Artist Statement
Education
Solo Exhibits
Curated and Juried Exhibits
Group Exhibits
University Teaching Experience
Workshops
Visiting Artist Lectures/ Conferences
Visiting Artist Residencies
Related Education
Publications & Reviews
Related Professional Experience
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Click to enlarge thumbnails.

Hunger Shirt

Soul Shield

Flak Shield

Womb Shield

Fatigue Shield

Drip

Worry Coat

Virum

Telos

Telos - detail

Gut

 

 

Home Faculty Keren Lowell


ARTIST STATEMENT

An onslaught tires us to the bone. Its prolonged attack of chores, tasks, betrayals, brutalities, lies, expectations, make us weary and force us to question our resolve and resiliency. An onslaught always wears us down.

The work in the exhibit "Onslaught" was made during the last two years of the Bush administration, and dealt with the weariness and inertia that set in when a person faces a barrage of endless attacks from forces too large to subdue. These attacks can be political and economic, or in my case, domestic. The housework needs to get done, the cell phone recharged, lunches made, the newspaper read, deceptions absorbed, the gas tank filled, and decisions made continually about how to live and what to believe. The recycling bin fills while stories about greed and the betrayal of public trust bombard me. White House duplicity leaks out; warfare goes on.

So I search for a weapon or armor, like a shield, something to defend myself from these forces, something to acknowledge the forces within me. Sometimes I don't know which one. Am I trying to keep fatigue at bay, or am I already fatigued and merely looking for protection and someplace to hide? Do I make work for myself in order to find a reason to keep going? Am I trying to protect myself from the exhaustion, or has it already won?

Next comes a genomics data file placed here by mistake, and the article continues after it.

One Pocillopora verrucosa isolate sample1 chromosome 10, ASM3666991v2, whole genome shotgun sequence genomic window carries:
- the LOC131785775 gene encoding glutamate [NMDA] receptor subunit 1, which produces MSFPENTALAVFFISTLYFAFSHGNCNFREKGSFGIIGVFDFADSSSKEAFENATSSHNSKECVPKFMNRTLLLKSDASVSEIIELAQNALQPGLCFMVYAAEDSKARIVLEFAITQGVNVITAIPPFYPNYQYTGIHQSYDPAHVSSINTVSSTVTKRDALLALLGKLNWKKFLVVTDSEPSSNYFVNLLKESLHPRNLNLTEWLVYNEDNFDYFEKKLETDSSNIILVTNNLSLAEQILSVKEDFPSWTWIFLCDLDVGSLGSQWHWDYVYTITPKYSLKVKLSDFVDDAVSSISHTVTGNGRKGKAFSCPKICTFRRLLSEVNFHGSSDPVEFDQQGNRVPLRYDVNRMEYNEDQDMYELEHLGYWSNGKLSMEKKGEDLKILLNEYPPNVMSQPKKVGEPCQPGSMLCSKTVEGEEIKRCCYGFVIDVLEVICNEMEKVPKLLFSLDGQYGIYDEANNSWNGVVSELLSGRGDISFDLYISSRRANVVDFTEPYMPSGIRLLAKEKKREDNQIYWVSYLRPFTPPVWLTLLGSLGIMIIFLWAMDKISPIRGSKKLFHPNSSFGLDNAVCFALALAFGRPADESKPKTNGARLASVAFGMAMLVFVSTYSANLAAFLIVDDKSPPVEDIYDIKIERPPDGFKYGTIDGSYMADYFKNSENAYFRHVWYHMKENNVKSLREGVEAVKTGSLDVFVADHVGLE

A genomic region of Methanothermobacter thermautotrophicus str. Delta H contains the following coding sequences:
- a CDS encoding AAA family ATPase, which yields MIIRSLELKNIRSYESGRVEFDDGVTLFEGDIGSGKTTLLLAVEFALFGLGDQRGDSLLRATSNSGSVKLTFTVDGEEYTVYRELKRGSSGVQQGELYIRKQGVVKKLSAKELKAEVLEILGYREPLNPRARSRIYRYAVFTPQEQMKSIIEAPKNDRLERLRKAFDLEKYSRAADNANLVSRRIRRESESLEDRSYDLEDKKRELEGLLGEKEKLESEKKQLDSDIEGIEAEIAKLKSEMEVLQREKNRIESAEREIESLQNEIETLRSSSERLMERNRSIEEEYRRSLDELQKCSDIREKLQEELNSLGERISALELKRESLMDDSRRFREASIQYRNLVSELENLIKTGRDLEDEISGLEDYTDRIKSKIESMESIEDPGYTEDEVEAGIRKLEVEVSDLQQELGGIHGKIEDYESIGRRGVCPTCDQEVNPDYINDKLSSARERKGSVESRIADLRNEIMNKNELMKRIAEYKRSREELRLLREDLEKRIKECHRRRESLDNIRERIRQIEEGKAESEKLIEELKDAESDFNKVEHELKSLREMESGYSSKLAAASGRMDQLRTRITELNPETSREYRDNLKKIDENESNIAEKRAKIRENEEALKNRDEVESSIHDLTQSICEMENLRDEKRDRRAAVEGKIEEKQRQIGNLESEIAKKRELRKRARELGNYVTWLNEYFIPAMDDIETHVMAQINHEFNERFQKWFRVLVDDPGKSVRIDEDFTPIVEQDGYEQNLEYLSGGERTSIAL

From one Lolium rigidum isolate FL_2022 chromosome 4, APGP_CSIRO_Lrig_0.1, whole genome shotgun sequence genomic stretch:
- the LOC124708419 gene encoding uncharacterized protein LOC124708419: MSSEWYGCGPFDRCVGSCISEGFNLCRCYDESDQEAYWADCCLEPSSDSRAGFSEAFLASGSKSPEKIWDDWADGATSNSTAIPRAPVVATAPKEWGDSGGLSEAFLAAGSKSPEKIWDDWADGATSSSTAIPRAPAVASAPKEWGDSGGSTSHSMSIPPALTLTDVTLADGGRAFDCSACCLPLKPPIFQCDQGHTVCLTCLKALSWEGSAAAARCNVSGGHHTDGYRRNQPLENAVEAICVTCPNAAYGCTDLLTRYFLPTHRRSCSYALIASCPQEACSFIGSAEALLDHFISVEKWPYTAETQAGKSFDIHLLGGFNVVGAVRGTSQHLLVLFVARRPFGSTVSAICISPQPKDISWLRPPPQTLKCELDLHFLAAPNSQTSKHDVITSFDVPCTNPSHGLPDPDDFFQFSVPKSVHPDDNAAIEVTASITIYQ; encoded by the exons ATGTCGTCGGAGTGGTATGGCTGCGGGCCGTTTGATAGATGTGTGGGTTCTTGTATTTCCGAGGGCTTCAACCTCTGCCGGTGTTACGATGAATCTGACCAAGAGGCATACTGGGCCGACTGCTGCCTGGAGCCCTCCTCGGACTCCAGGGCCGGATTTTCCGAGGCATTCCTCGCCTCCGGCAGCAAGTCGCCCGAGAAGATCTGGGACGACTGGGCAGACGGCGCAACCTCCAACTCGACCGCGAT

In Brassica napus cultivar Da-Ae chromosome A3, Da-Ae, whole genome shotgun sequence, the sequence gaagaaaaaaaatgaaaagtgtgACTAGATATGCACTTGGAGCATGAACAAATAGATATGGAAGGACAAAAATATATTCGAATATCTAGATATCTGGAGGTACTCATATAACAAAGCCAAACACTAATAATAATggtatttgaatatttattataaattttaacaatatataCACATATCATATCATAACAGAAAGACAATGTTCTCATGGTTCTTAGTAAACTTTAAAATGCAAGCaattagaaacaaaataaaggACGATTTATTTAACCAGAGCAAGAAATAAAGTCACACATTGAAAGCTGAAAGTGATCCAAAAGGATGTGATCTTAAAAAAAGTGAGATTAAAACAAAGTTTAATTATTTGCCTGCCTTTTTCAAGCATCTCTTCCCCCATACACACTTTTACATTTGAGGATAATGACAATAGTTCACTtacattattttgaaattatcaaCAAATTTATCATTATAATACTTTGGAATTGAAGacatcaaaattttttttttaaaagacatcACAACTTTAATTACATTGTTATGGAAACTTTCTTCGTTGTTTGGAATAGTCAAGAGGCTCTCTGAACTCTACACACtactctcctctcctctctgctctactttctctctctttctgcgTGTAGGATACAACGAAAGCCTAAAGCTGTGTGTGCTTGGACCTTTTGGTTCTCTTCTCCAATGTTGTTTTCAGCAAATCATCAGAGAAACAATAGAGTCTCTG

When I shaped my shields, I used ratty worn-out rags, washcloths, towels and cloth diapers, and gave them a rigid skin of plaster of paris. Though barriers of a kind, they are vulnerable, already torn. And the repeated motions used to create the stitches, loops, interlacings and knots of this fiber work is related to the too-often overlooked, dismissed and undervalued domestic kingdom.

The performance piece "HouseWork" is about the work done by those who maintain our environments, including but not limited to the domestic one. This work is also often invisible, monotonous, underpaid or unpaid, repetitive, often never-ending, and necessary. "HouseWork" was composed as a sequence of episodes, each one loosely based on some physical aspect of housekeeping: folding laundry, washing dishes, sorting and picking up household detritus, cooking, vacuuming, unpacking and putting away groceries, etc. As the performance progress, the work was undone faster than it was accomplished. I'm interested in the political aspects of this work, and I want to explore the kinds of rhythms that drive this kind of activity.

toptop


EDUCATION


SOLO EXHIBITS

GROUP EXHIBITS

UNIVERSITY TEACHING EXPERIENCE

WORKSHOPS

VISITING ARTIST LECTURES/CONFERENCES

VISITING ARTIST RESIDENCIES

RELATED EDUCATION

PUBLICATIONS and REVIEWS

RELATED PROFESSIONAL EXPERIENCE

AWARDS